By Darrell Hurmis | D Magazine
Just as every local strip center owner has accepted the Internet as competition to leasing conventional retail space, welcome back one of the oldest retailers to frustrate landlords competing for tenants—”The Roach Coach,” this time on steroids.
This phenomenon first became noticeable in the Arts District of Dallas, but seems to be spreading like a wildfire. As I drove past the Myerson a few weeks ago to pick my daughter up for lunch, I navigated through a canyon of mobile food trucks that would put a food court in a mall to shame!
During my high school and college summers, the famous roach coach would pull up to the construction site where I worked, and we would marvel at the wonderful selection of stale donuts (chocolate or glazed!), three-hour-old coffee in a five gallon tin, and a pimento cheese sandwich wrapped in a wax bag. As hard as it was to pass on those delectable delights, we’d often settle for a coke and candy bar.
In doing some research on the mobile retail craze, I visited this site to see what kind of investment the “meal on wheels” would cost. It looked like $26,000 would get me a 8′ x 16′ starter kit; and the big daddy, an 8′ x 32′ palace, would cost around $80,000. What I found interesting is that the strip center’s loss is the vacant landowner’s gain. They are renting out vacant spots as if they are operating a mobile home park.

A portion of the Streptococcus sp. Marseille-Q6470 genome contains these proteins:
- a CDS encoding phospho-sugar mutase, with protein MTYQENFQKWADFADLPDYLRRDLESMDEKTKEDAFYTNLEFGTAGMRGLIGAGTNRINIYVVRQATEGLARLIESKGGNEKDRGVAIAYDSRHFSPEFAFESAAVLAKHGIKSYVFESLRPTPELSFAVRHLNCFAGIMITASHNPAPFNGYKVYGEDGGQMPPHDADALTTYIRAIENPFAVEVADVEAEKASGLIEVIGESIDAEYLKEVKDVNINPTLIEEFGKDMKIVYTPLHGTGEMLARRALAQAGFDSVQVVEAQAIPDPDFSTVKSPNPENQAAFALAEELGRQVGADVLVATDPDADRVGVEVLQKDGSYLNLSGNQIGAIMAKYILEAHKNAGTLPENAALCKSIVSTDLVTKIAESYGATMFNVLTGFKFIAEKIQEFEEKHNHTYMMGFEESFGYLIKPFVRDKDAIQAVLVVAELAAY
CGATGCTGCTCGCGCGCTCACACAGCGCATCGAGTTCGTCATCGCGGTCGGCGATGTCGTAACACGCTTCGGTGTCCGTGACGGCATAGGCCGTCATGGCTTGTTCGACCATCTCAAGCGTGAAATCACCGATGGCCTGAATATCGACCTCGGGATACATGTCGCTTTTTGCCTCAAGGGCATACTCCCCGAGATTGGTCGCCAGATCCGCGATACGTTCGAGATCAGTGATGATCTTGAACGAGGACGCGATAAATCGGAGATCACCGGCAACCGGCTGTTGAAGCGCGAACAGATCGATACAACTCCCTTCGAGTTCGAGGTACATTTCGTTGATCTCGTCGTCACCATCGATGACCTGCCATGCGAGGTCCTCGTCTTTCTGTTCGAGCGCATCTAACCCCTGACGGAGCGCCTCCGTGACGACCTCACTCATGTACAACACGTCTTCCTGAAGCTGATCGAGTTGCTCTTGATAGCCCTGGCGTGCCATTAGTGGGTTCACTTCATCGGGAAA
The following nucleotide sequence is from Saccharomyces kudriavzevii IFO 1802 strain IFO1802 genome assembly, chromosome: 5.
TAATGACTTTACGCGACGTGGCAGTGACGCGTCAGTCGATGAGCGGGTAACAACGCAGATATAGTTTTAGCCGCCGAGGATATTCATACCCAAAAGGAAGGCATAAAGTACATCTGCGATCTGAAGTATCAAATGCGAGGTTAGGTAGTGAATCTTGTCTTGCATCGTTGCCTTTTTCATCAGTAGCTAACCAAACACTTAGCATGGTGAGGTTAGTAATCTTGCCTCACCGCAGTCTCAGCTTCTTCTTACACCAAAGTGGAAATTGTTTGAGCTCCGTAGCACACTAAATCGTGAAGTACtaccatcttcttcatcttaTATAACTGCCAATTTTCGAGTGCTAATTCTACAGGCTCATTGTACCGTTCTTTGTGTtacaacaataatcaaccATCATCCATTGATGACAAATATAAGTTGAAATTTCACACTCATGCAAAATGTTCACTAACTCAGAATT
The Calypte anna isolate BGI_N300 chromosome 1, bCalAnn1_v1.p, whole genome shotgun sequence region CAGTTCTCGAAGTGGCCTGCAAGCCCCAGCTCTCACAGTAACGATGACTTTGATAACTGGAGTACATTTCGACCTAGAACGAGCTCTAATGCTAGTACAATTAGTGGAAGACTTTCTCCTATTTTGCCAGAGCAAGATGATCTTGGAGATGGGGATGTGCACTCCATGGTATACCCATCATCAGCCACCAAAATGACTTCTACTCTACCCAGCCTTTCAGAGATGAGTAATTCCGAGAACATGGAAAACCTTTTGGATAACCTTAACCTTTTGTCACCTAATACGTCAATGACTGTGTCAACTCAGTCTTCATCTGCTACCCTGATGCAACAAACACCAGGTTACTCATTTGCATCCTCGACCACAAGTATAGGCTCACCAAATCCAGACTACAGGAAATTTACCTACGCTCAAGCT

These “tenants” are hardly of the roach coach variety. The Dallas Arts District publishes a schedule of which food trucks will be operating Monday-Saturday between 11 a.m. and 1:30 p.m. Some of the vendors available on certain days are: 4 Seasons, Green House, Gandolfo’s, The Butcher’s Son, Crazy Fish, Potato Potahto, SCI Truck, Ssahm Truck, Dos Paisanos, Enticed, Jacks Chowhound, Three Lions, Cajun Tail Gators, Tin Star Taco Taxi, Coolhaus, Cup Cakin’ Machine, Rock & Roll Tacos, and Enticed, just to name a few.
The latest trend in what I call “wheel estate” is mobile boutiques, which are more popular in New York and Los Angeles and deal in items ranging from fashion designer clothes to footwear. LA’s “Le Fashion Truck” was one of the pioneers in this movement. If there’s not something similar somewhere in North Texas, I’m sure there will be soon.
The advantage to this type of set up for restaurateurs that it is a restaurant and catering truck all in one. The food is freshly prepared and the location can be anywhere. This gives a new meaning to the phrase “Location. Location. Location.” Bricks and mortar have been replaced by steel and diesel fuel!
Darrell Hurmis serves as executive vice president of the investments division at Henry S. Miller Brokerage LLC. Contact him at firstname.lastname@example.org.